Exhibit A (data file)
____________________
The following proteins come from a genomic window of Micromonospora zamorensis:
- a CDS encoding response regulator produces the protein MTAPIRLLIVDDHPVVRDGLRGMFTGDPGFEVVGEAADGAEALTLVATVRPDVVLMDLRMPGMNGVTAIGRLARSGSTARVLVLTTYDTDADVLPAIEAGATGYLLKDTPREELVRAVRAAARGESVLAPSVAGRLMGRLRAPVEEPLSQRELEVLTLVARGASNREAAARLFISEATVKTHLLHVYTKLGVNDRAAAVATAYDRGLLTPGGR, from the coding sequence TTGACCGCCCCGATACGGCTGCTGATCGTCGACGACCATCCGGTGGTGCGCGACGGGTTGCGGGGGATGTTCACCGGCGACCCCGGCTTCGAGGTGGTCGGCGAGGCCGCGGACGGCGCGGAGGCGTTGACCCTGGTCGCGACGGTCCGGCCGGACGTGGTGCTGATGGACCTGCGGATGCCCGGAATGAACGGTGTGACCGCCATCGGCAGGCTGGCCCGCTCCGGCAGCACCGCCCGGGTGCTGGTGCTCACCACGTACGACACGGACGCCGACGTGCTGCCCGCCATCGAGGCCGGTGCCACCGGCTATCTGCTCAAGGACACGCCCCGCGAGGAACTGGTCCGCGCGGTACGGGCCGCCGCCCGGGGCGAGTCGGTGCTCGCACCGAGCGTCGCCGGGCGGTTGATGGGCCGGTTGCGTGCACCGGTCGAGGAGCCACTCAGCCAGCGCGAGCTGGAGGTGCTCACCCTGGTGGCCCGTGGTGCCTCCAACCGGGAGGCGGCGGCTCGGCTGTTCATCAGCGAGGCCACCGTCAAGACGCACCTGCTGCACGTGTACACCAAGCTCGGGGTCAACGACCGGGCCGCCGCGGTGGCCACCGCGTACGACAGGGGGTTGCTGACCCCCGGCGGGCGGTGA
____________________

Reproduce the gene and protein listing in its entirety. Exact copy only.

The following proteins come from a genomic window of Micromonospora zamorensis:
- a CDS encoding response regulator produces the protein MTAPIRLLIVDDHPVVRDGLRGMFTGDPGFEVVGEAADGAEALTLVATVRPDVVLMDLRMPGMNGVTAIGRLARSGSTARVLVLTTYDTDADVLPAIEAGATGYLLKDTPREELVRAVRAAARGESVLAPSVAGRLMGRLRAPVEEPLSQRELEVLTLVARGASNREAAARLFISEATVKTHLLHVYTKLGVNDRAAAVATAYDRGLLTPGGR, from the coding sequence TTGACCGCCCCGATACGGCTGCTGATCGTCGACGACCATCCGGTGGTGCGCGACGGGTTGCGGGGGATGTTCACCGGCGACCCCGGCTTCGAGGTGGTCGGCGAGGCCGCGGACGGCGCGGAGGCGTTGACCCTGGTCGCGACGGTCCGGCCGGACGTGGTGCTGATGGACCTGCGGATGCCCGGAATGAACGGTGTGACCGCCATCGGCAGGCTGGCCCGCTCCGGCAGCACCGCCCGGGTGCTGGTGCTCACCACGTACGACACGGACGCCGACGTGCTGCCCGCCATCGAGGCCGGTGCCACCGGCTATCTGCTCAAGGACACGCCCCGCGAGGAACTGGTCCGCGCGGTACGGGCCGCCGCCCGGGGCGAGTCGGTGCTCGCACCGAGCGTCGCCGGGCGGTTGATGGGCCGGTTGCGTGCACCGGTCGAGGAGCCACTCAGCCAGCGCGAGCTGGAGGTGCTCACCCTGGTGGCCCGTGGTGCCTCCAACCGGGAGGCGGCGGCTCGGCTGTTCATCAGCGAGGCCACCGTCAAGACGCACCTGCTGCACGTGTACACCAAGCTCGGGGTCAACGACCGGGCCGCCGCGGTGGCCACCGCGTACGACAGGGGGTTGCTGACCCCCGGCGGGCGGTGA